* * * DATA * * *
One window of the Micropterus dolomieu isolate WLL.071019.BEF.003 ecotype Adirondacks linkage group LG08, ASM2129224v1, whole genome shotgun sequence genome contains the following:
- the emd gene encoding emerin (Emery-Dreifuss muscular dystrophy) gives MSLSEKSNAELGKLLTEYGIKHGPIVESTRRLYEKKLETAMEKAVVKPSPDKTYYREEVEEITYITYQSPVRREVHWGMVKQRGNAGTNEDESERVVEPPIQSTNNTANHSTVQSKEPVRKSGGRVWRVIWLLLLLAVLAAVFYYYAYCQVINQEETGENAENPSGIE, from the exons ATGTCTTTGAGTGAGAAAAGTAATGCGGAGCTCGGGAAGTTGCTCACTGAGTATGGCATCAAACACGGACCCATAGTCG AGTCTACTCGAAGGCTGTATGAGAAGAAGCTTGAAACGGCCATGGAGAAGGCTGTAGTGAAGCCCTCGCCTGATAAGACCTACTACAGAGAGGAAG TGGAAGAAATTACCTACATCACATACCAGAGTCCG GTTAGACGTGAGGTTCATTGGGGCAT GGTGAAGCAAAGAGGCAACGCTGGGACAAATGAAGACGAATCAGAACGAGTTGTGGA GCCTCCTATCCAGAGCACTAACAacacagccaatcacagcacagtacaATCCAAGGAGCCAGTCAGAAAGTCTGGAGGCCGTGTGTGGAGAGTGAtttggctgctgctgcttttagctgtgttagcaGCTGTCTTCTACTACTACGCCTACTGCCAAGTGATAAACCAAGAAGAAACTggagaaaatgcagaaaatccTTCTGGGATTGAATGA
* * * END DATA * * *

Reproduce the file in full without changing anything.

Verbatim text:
One window of the Micropterus dolomieu isolate WLL.071019.BEF.003 ecotype Adirondacks linkage group LG08, ASM2129224v1, whole genome shotgun sequence genome contains the following:
- the emd gene encoding emerin (Emery-Dreifuss muscular dystrophy) gives MSLSEKSNAELGKLLTEYGIKHGPIVESTRRLYEKKLETAMEKAVVKPSPDKTYYREEVEEITYITYQSPVRREVHWGMVKQRGNAGTNEDESERVVEPPIQSTNNTANHSTVQSKEPVRKSGGRVWRVIWLLLLLAVLAAVFYYYAYCQVINQEETGENAENPSGIE, from the exons ATGTCTTTGAGTGAGAAAAGTAATGCGGAGCTCGGGAAGTTGCTCACTGAGTATGGCATCAAACACGGACCCATAGTCG AGTCTACTCGAAGGCTGTATGAGAAGAAGCTTGAAACGGCCATGGAGAAGGCTGTAGTGAAGCCCTCGCCTGATAAGACCTACTACAGAGAGGAAG TGGAAGAAATTACCTACATCACATACCAGAGTCCG GTTAGACGTGAGGTTCATTGGGGCAT GGTGAAGCAAAGAGGCAACGCTGGGACAAATGAAGACGAATCAGAACGAGTTGTGGA GCCTCCTATCCAGAGCACTAACAacacagccaatcacagcacagtacaATCCAAGGAGCCAGTCAGAAAGTCTGGAGGCCGTGTGTGGAGAGTGAtttggctgctgctgcttttagctgtgttagcaGCTGTCTTCTACTACTACGCCTACTGCCAAGTGATAAACCAAGAAGAAACTggagaaaatgcagaaaatccTTCTGGGATTGAATGA